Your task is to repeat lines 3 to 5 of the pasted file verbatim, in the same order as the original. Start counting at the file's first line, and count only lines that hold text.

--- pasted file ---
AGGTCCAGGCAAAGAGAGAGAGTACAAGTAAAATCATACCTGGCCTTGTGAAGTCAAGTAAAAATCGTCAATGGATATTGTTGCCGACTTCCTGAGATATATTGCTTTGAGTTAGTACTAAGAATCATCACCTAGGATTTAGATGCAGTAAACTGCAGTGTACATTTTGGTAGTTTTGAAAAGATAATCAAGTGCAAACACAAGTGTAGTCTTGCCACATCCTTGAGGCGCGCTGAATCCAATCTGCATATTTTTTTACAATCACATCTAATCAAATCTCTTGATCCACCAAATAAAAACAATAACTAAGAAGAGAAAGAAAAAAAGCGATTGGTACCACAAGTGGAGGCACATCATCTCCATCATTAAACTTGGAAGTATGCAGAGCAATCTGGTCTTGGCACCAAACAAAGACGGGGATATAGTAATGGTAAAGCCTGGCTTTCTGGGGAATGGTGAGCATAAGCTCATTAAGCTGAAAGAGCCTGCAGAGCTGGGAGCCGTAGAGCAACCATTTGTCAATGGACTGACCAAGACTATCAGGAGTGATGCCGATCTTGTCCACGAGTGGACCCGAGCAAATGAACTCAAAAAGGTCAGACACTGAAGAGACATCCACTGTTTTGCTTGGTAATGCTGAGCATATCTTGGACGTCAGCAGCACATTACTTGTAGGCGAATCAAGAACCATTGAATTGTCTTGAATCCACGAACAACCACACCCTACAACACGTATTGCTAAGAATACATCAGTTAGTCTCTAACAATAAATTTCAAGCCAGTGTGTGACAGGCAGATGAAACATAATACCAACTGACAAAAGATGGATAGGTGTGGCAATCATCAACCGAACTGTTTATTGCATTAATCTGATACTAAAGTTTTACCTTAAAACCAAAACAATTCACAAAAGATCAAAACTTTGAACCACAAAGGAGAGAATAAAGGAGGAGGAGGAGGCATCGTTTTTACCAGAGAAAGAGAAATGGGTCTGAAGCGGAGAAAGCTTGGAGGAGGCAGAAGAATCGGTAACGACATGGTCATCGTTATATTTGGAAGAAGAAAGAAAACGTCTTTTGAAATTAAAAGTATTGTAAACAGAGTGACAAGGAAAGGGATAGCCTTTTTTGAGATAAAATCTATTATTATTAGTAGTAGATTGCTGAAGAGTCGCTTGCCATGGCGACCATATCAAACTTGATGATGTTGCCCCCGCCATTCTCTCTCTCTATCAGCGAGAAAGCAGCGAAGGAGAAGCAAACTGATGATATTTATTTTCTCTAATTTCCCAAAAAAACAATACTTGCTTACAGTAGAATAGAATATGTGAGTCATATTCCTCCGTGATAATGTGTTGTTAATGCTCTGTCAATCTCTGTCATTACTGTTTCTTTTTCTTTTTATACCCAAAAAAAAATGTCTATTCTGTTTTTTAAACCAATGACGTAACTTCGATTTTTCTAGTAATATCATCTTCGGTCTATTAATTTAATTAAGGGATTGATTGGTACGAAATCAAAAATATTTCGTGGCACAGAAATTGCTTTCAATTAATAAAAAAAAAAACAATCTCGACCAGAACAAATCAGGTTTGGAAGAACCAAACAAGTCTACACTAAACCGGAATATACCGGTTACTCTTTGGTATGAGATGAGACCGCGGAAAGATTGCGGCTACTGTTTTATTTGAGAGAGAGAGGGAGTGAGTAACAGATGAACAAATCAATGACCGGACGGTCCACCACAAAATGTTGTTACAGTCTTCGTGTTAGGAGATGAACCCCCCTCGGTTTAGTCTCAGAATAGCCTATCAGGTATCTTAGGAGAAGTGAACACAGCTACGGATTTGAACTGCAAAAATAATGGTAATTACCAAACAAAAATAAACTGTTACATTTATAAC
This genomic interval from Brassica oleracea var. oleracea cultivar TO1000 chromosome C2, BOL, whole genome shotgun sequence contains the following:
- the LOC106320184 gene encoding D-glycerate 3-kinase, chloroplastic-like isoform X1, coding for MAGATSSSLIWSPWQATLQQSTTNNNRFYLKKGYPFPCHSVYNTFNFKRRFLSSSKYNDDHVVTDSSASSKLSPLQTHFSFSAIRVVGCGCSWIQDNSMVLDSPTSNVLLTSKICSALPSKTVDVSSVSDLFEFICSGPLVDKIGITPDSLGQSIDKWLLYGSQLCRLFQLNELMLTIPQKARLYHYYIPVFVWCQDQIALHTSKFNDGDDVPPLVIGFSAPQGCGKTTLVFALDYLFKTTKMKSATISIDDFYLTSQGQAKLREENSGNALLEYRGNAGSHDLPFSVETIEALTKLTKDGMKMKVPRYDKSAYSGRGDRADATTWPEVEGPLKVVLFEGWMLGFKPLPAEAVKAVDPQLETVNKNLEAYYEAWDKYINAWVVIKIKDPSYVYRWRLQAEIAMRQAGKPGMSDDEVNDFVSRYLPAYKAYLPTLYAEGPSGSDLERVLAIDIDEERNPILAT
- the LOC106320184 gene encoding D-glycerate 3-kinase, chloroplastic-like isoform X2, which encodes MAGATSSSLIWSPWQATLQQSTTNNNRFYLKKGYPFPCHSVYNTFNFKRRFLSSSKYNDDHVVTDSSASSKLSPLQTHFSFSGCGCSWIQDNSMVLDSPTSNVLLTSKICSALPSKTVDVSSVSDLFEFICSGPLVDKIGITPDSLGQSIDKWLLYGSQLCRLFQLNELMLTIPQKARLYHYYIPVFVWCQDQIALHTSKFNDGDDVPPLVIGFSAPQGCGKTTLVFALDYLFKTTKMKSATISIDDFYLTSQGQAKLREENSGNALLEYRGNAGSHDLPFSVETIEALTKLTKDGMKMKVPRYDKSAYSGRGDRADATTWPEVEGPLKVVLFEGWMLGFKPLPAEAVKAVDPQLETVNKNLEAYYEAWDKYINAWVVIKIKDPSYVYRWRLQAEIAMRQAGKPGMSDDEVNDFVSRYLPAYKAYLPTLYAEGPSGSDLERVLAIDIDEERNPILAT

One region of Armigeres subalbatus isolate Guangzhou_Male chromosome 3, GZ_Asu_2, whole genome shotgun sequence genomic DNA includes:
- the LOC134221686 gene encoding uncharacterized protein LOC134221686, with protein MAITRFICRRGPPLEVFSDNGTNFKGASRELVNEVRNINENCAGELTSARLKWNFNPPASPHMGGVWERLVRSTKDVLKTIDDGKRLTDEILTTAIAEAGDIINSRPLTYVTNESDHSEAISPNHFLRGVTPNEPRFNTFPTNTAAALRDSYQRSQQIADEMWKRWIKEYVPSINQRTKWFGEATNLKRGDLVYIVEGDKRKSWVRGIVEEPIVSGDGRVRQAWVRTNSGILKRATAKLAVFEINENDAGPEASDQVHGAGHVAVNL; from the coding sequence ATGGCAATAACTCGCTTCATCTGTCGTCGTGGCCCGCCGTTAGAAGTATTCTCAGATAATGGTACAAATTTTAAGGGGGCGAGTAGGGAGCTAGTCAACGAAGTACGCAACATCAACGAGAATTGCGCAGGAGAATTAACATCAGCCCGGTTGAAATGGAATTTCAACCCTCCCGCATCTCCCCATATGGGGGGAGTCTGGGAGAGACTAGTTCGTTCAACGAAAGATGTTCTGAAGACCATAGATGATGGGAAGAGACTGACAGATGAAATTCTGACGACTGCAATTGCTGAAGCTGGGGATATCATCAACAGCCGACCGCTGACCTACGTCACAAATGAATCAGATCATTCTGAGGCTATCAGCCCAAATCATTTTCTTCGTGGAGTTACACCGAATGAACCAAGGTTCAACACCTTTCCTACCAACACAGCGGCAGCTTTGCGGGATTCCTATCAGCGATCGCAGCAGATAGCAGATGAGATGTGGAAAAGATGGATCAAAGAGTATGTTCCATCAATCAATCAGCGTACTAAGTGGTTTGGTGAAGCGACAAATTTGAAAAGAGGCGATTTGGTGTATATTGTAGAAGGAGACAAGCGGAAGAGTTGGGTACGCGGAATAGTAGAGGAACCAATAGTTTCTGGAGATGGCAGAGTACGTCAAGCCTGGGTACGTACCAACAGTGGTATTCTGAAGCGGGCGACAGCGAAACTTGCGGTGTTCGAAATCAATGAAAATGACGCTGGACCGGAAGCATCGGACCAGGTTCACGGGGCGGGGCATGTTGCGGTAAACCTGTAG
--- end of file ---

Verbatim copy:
- the LOC106320184 gene encoding D-glycerate 3-kinase, chloroplastic-like isoform X1, coding for MAGATSSSLIWSPWQATLQQSTTNNNRFYLKKGYPFPCHSVYNTFNFKRRFLSSSKYNDDHVVTDSSASSKLSPLQTHFSFSAIRVVGCGCSWIQDNSMVLDSPTSNVLLTSKICSALPSKTVDVSSVSDLFEFICSGPLVDKIGITPDSLGQSIDKWLLYGSQLCRLFQLNELMLTIPQKARLYHYYIPVFVWCQDQIALHTSKFNDGDDVPPLVIGFSAPQGCGKTTLVFALDYLFKTTKMKSATISIDDFYLTSQGQAKLREENSGNALLEYRGNAGSHDLPFSVETIEALTKLTKDGMKMKVPRYDKSAYSGRGDRADATTWPEVEGPLKVVLFEGWMLGFKPLPAEAVKAVDPQLETVNKNLEAYYEAWDKYINAWVVIKIKDPSYVYRWRLQAEIAMRQAGKPGMSDDEVNDFVSRYLPAYKAYLPTLYAEGPSGSDLERVLAIDIDEERNPILAT
- the LOC106320184 gene encoding D-glycerate 3-kinase, chloroplastic-like isoform X2, which encodes MAGATSSSLIWSPWQATLQQSTTNNNRFYLKKGYPFPCHSVYNTFNFKRRFLSSSKYNDDHVVTDSSASSKLSPLQTHFSFSGCGCSWIQDNSMVLDSPTSNVLLTSKICSALPSKTVDVSSVSDLFEFICSGPLVDKIGITPDSLGQSIDKWLLYGSQLCRLFQLNELMLTIPQKARLYHYYIPVFVWCQDQIALHTSKFNDGDDVPPLVIGFSAPQGCGKTTLVFALDYLFKTTKMKSATISIDDFYLTSQGQAKLREENSGNALLEYRGNAGSHDLPFSVETIEALTKLTKDGMKMKVPRYDKSAYSGRGDRADATTWPEVEGPLKVVLFEGWMLGFKPLPAEAVKAVDPQLETVNKNLEAYYEAWDKYINAWVVIKIKDPSYVYRWRLQAEIAMRQAGKPGMSDDEVNDFVSRYLPAYKAYLPTLYAEGPSGSDLERVLAIDIDEERNPILAT

One region of Armigeres subalbatus isolate Guangzhou_Male chromosome 3, GZ_Asu_2, whole genome shotgun sequence genomic DNA includes: